"Finding Nemo 3D" explores new depths with digital reformatting
Courtesy | diswhiz.com
As a child of the 90s, I grew up with real Disney classics: “Aladdin,” “The Lion King,” “Hercules,” “Mulan,” “Pocahontas,” “Beauty and the Beast” and so many others that augmented the prestige established by Walt Disney in 1937 with “Snow White and the Seven Dwarfs.” For nearly six decades, artists used hand-drawn cinema technology to bring fairy tales to life and create new ones in the process.
In 1995, at the age of 4, I saw “Toy Story.” It was like watching a video game that somehow came to life as a movie, and I was thrilled by it. However, it took the budding company known as Pixar a few more years to seal its stature. By the mid-2000s, Pixar had achieved its patented sense of charm and wonder by truly exploring the depths of human imagination and how it could speak to both children and adults.
I myself didn’t become truly enamored with Pixar until seeing “Finding Nemo” in back in 2003. For me, “Nemo” represents the essence of the Disney spirit. It’s beautiful, joyous, heart-rending, unceasingly entertaining and accessible to all ages. Now, in 2012, a 3D version of this modern masterpiece is out in theaters, and for once I’m not annoyed by a 3D re-release! Sure, its fun to go see “Titanic” or “Phantom Menace” in three dimensions, but for a Pixar movie it means so much more. In my opinion, 3D should be a schtick used only in animated features. 3D shouldn’t be forced, as it typically is with live-action, but used to enhance what is already amazing. “Nemo” is amazing enough in 2D, hence the enhancement.
Finding Nemo impresses with story and digital make-over
As I watched “Finding Nemo 3D” I was very aware of how each frame had been carefully lifted and digitally refurbished. It looked like a completely new Pixar production, not a make-over from over nine years ago. The technology behind this stuff is mind-boggling, and it shows how greatly the medium has evolved since the use of ink, paint, paper and camera. It’s a digital world now, and cartoons have followed suit. Yet even amidst the complex, high-tech manner by which Pixar creates its products, there is still a very old-fashioned element running through their films — the story.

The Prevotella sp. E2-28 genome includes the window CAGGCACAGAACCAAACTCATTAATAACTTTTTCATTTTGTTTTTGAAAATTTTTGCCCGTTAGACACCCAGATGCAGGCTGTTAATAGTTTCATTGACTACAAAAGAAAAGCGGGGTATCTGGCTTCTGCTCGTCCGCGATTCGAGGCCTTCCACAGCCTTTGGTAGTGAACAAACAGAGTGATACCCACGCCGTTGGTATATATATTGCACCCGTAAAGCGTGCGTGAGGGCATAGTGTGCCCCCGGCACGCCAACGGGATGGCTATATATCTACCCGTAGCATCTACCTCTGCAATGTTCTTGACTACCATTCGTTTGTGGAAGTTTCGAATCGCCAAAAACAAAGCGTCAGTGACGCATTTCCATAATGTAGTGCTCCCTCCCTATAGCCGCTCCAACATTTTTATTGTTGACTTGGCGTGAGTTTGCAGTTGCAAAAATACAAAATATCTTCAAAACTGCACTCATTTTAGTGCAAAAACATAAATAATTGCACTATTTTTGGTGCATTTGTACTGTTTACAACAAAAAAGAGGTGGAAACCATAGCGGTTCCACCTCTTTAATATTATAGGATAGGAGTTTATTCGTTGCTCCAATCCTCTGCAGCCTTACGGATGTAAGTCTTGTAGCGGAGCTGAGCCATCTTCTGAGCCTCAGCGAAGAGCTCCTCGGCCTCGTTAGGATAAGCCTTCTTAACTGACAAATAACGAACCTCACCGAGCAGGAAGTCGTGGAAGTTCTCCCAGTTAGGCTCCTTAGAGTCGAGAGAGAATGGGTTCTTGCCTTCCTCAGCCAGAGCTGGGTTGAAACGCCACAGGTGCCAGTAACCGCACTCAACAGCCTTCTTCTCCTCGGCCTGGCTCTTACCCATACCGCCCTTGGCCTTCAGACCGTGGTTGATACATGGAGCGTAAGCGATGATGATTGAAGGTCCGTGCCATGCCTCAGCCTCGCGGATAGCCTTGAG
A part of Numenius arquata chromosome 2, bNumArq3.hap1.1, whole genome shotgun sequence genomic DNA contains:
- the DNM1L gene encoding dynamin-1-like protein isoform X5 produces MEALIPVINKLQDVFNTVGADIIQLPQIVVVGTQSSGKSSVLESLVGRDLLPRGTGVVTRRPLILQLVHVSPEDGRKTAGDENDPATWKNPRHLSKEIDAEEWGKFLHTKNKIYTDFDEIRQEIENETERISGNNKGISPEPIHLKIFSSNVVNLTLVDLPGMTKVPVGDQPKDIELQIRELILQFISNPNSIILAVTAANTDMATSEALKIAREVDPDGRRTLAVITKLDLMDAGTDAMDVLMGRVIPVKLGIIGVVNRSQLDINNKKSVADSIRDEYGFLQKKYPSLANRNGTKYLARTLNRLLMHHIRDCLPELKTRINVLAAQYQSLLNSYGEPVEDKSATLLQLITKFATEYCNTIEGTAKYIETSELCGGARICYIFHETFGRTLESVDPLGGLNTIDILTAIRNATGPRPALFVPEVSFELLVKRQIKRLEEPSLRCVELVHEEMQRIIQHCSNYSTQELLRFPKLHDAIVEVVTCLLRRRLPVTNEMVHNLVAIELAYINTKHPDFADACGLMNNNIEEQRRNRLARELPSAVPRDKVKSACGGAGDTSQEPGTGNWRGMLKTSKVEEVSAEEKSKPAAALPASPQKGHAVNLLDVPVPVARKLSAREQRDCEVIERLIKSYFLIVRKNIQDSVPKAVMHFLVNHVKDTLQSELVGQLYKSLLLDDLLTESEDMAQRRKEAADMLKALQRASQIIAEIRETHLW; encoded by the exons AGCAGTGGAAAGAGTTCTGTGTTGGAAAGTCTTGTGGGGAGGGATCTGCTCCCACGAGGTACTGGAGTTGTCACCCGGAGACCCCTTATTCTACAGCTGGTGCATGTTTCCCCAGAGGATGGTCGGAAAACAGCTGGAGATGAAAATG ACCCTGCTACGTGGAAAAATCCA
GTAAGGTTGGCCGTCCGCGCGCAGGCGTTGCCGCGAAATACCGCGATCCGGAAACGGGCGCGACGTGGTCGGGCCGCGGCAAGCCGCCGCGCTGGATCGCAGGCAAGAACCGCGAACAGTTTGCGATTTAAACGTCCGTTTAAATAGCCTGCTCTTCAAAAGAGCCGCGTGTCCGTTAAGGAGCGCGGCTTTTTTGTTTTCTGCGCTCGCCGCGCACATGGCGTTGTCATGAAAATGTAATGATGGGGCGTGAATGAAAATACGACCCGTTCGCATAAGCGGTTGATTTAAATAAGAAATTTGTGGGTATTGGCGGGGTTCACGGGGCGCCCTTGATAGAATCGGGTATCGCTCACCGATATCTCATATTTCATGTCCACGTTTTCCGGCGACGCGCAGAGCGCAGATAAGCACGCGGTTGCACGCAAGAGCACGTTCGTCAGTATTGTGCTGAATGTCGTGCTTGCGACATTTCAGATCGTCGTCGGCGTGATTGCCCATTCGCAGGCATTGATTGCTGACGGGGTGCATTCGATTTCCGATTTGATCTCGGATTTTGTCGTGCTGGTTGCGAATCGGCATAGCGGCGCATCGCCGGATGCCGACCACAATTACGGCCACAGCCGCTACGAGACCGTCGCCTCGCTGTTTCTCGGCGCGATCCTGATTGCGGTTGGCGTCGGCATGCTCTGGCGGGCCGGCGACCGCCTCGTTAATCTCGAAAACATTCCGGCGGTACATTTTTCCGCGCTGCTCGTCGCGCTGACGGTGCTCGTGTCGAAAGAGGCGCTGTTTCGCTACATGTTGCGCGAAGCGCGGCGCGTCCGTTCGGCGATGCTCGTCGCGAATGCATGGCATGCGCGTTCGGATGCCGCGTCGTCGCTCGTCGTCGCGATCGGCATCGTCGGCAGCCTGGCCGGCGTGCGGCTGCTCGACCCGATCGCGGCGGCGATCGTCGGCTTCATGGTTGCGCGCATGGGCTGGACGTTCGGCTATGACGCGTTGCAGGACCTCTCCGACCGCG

Pixar has shown us that for maintaining consistency at the box office and ensuring critical success while speaking to the hearts of a general audience, the story is your most important tool. A film can be bright and gorgeous, but if the story is lackluster and the characters bland then you might as well be staring at a screensaver for two hours. Since “Toy Story,” Pixar has used its digital format to push the animation genre while preserving its fantastical innocence. Dreamworks is another masterful company when it comes to quality animated films, but I would be much more inclined to tell “Nemo” as a bedtime story than “Shrek” or “Monsters vs. Aliens.”
Pixar purity brings childhood magic to life again
I was reminded while watching the 3D “Nemo” how much a Pixar movie can make you feel like a kid again. The humor is wholesome and emphatically clever, yet even beyond the stark comedy there is a moral heartbeat at the center of each and every one of Pixar’s features. This life force contributes to the timelessness of their stories. Sure, there have been a few Pixar releases that don’t measure up to their greatest hits; “Ratatouille” and “Cars 2” didn’t fare as well with audiences as favorites like “Wall-E” and “Up.” Even the most recent “Brave” got mixed reviews. However, every time a Pixar project is announced and released there’s a frenzy, and that’s because people know what to expect when buying their ticket. These movies speak to us. They put smiles on our faces and help us remember what it was like to play with toys when we were small or imagine ourselves as superheroes or imagine the everyday world of a tiny bug.
In terms of the 3D reformatting, I wouldn’t be surprised if it were eventually done to every single Pixar movie, nor would I be averse to it. It would be a great way to expose the older films like “Toy Story,” “Toy Story 2” and “A Bug’s Life” to kids today, as well as remind my generation why we fell in love with them in the first place. Again, 3D would only enhance these gems; the films themselves are solid enough to begin with.
Pixar’s purity is its greatest attribute, and I hope that they continue their legacy of originality and youthful fervor so that my kids can enjoy them as much as I have and will continue to. “Finding Nemo,” admittedly my absolute favorite of all Pixar features, is just as fun to watch now at 21 as it was when I was 12. That’s the perk of a Pixar movie. That’s something special.